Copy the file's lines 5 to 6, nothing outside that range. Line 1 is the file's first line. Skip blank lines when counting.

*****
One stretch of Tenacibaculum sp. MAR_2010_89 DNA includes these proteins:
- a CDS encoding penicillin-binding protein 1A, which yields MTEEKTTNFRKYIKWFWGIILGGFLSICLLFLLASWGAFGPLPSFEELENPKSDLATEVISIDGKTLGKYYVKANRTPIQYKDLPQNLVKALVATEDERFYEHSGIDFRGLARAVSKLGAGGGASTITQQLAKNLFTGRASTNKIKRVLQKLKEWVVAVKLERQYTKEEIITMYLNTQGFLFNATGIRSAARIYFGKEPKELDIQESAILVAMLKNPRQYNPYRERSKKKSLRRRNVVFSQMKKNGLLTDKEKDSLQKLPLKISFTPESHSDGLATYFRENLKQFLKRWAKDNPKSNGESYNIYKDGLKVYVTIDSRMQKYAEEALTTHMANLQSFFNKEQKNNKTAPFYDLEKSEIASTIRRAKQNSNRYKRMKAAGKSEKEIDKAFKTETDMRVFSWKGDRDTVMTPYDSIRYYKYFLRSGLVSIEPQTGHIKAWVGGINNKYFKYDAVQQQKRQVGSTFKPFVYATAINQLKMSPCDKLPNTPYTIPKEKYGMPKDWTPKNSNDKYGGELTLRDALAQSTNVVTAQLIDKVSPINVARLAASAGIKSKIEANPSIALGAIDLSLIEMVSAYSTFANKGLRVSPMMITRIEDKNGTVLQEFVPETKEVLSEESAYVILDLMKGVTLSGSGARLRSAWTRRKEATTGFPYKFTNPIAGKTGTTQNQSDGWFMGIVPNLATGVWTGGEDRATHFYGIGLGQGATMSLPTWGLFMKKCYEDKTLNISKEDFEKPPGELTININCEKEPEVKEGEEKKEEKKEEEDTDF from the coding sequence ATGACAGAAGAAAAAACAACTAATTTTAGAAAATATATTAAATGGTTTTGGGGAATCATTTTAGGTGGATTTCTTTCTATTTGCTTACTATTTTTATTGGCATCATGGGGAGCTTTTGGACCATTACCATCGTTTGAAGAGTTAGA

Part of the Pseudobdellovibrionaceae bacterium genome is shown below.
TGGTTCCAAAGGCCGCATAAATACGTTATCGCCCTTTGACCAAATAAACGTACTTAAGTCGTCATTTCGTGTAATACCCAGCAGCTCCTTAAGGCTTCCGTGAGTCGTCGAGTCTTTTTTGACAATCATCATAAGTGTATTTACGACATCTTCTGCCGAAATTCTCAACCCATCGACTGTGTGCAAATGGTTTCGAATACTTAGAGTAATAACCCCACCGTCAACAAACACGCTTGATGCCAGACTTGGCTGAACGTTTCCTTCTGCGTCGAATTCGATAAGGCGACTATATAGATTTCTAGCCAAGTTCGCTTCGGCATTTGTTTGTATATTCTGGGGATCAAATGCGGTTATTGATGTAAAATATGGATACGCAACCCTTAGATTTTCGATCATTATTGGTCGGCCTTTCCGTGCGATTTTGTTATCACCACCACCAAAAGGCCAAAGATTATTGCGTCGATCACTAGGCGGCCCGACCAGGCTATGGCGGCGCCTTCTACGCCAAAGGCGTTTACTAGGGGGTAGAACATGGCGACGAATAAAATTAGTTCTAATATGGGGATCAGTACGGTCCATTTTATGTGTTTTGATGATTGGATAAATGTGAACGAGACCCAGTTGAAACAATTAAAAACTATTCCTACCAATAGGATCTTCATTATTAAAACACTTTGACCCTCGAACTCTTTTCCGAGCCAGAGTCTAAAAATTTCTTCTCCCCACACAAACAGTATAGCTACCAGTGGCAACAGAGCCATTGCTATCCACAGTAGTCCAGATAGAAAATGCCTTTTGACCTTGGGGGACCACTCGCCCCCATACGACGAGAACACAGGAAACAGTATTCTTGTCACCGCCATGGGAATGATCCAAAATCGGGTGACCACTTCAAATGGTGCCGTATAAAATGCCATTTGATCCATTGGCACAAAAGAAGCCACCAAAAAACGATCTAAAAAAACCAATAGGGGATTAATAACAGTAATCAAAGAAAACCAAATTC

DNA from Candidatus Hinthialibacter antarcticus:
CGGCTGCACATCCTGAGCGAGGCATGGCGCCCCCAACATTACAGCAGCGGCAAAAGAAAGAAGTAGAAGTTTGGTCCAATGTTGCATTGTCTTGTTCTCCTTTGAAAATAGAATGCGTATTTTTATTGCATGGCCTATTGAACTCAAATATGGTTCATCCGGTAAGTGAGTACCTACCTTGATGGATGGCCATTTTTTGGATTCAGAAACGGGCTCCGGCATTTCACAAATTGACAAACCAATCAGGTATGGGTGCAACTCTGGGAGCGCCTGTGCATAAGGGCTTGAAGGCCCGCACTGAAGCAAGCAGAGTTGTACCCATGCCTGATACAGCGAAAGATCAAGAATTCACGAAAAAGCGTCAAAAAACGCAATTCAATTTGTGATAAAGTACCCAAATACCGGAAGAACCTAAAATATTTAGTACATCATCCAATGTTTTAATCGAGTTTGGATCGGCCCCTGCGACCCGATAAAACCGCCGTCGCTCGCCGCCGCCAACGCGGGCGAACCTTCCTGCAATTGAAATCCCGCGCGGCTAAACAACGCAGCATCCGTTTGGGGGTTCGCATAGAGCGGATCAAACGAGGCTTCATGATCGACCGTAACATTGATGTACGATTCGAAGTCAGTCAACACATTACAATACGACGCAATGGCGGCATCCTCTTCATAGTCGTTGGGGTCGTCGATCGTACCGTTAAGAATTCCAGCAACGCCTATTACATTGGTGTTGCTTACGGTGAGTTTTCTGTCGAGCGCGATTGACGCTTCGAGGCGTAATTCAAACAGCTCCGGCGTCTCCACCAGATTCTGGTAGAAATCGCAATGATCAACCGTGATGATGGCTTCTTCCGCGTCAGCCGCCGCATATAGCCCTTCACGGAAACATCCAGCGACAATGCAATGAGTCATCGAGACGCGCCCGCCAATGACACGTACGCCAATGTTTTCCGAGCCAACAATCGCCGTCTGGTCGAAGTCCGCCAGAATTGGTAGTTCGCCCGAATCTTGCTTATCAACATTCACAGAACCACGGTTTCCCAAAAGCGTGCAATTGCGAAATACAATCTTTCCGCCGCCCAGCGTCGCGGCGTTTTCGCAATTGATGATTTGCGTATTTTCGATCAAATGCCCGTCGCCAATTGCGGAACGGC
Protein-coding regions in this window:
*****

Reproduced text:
DNA from Candidatus Hinthialibacter antarcticus:
CGGCTGCACATCCTGAGCGAGGCATGGCGCCCCCAACATTACAGCAGCGGCAAAAGAAAGAAGTAGAAGTTTGGTCCAATGTTGCATTGTCTTGTTCTCCTTTGAAAATAGAATGCGTATTTTTATTGCATGGCCTATTGAACTCAAATATGGTTCATCCGGTAAGTGAGTACCTACCTTGATGGATGGCCATTTTTTGGATTCAGAAACGGGCTCCGGCATTTCACAAATTGACAAACCAATCAGGTATGGGTGCAACTCTGGGAGCGCCTGTGCATAAGGGCTTGAAGGCCCGCACTGAAGCAAGCAGAGTTGTACCCATGCCTGATACAGCGAAAGATCAAGAATTCACGAAAAAGCGTCAAAAAACGCAATTCAATTTGTGATAAAGTACCCAAATACCGGAAGAACCTAAAATATTTAGTACATCATCCAATGTTTTAATCGAGTTTGGATCGGCCCCTGCGACCCGATAAAACCGCCGTCGCTCGCCGCCGCCAACGCGGGCGAACCTTCCTGCAATTGAAATCCCGCGCGGCTAAACAACGCAGCATCCGTTTGGGGGTTCGCATAGAGCGGATCAAACGAGGCTTCATGATCGACCGTAACATTGATGTACGATTCGAAGTCAGTCAACACATTACAATACGACGCAATGGCGGCATCCTCTTCATAGTCGTTGGGGTCGTCGATCGTACCGTTAAGAATTCCAGCAACGCCTATTACATTGGTGTTGCTTACGGTGAGTTTTCTGTCGAGCGCGATTGACGCTTCGAGGCGTAATTCAAACAGCTCCGGCGTCTCCACCAGATTCTGGTAGAAATCGCAATGATCAACCGTGATGATGGCTTCTTCCGCGTCAGCCGCCGCATATAGCCCTTCACGGAAACATCCAGCGACAATGCAATGAGTCATCGAGACGCGCCCGCCAATGACACGTACGCCAATGTTTTCCGAGCCAACAATCGCCGTCTGGTCGAAGTCCGCCAGAATTGGTAGTTCGCCCGAATCTTGCTTATCAACATTCACAGAACCACGGTTTCCCAAAAGCGTGCAATTGCGAAATACAATCTTTCCGCCGCCCAGCGTCGCGGCGTTTTCGCAATTGATGATTTGCGTATTTTCGATCAAATGCCCGTCGCCAATTGCGGAACGGC